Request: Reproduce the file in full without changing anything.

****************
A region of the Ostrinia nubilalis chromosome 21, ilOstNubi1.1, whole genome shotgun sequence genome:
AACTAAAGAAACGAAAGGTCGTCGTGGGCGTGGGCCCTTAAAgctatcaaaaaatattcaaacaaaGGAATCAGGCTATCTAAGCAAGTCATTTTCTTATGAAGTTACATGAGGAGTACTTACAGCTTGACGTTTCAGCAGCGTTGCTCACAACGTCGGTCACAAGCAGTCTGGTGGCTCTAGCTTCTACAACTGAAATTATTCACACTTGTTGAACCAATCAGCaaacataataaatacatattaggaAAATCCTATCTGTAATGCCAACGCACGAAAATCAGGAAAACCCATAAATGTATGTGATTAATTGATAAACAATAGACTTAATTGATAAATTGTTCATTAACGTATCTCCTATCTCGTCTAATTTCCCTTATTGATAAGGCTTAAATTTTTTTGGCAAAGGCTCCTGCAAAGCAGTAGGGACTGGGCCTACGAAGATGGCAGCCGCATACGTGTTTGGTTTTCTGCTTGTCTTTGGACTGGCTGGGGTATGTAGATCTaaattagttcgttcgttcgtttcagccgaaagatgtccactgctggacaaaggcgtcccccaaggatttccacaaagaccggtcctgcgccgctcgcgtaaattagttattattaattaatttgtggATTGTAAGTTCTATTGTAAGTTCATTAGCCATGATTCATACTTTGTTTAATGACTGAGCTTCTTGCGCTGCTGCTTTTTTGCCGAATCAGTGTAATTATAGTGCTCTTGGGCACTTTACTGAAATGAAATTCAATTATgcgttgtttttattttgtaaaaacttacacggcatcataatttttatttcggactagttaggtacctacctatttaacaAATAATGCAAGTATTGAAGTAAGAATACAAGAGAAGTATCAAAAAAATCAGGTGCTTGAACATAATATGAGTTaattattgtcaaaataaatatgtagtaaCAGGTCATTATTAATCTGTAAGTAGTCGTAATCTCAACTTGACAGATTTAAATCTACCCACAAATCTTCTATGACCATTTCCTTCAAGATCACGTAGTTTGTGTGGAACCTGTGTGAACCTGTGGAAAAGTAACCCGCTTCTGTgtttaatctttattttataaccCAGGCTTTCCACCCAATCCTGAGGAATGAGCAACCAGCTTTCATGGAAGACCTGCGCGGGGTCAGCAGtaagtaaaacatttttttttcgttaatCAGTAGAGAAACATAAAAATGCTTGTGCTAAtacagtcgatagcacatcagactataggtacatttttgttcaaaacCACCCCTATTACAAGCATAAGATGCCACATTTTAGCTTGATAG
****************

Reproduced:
A region of the Ostrinia nubilalis chromosome 21, ilOstNubi1.1, whole genome shotgun sequence genome:
AACTAAAGAAACGAAAGGTCGTCGTGGGCGTGGGCCCTTAAAgctatcaaaaaatattcaaacaaaGGAATCAGGCTATCTAAGCAAGTCATTTTCTTATGAAGTTACATGAGGAGTACTTACAGCTTGACGTTTCAGCAGCGTTGCTCACAACGTCGGTCACAAGCAGTCTGGTGGCTCTAGCTTCTACAACTGAAATTATTCACACTTGTTGAACCAATCAGCaaacataataaatacatattaggaAAATCCTATCTGTAATGCCAACGCACGAAAATCAGGAAAACCCATAAATGTATGTGATTAATTGATAAACAATAGACTTAATTGATAAATTGTTCATTAACGTATCTCCTATCTCGTCTAATTTCCCTTATTGATAAGGCTTAAATTTTTTTGGCAAAGGCTCCTGCAAAGCAGTAGGGACTGGGCCTACGAAGATGGCAGCCGCATACGTGTTTGGTTTTCTGCTTGTCTTTGGACTGGCTGGGGTATGTAGATCTaaattagttcgttcgttcgtttcagccgaaagatgtccactgctggacaaaggcgtcccccaaggatttccacaaagaccggtcctgcgccgctcgcgtaaattagttattattaattaatttgtggATTGTAAGTTCTATTGTAAGTTCATTAGCCATGATTCATACTTTGTTTAATGACTGAGCTTCTTGCGCTGCTGCTTTTTTGCCGAATCAGTGTAATTATAGTGCTCTTGGGCACTTTACTGAAATGAAATTCAATTATgcgttgtttttattttgtaaaaacttacacggcatcataatttttatttcggactagttaggtacctacctatttaacaAATAATGCAAGTATTGAAGTAAGAATACAAGAGAAGTATCAAAAAAATCAGGTGCTTGAACATAATATGAGTTaattattgtcaaaataaatatgtagtaaCAGGTCATTATTAATCTGTAAGTAGTCGTAATCTCAACTTGACAGATTTAAATCTACCCACAAATCTTCTATGACCATTTCCTTCAAGATCACGTAGTTTGTGTGGAACCTGTGTGAACCTGTGGAAAAGTAACCCGCTTCTGTgtttaatctttattttataaccCAGGCTTTCCACCCAATCCTGAGGAATGAGCAACCAGCTTTCATGGAAGACCTGCGCGGGGTCAGCAGtaagtaaaacatttttttttcgttaatCAGTAGAGAAACATAAAAATGCTTGTGCTAAtacagtcgatagcacatcagactataggtacatttttgttcaaaacCACCCCTATTACAAGCATAAGATGCCACATTTTAGCTTGATAG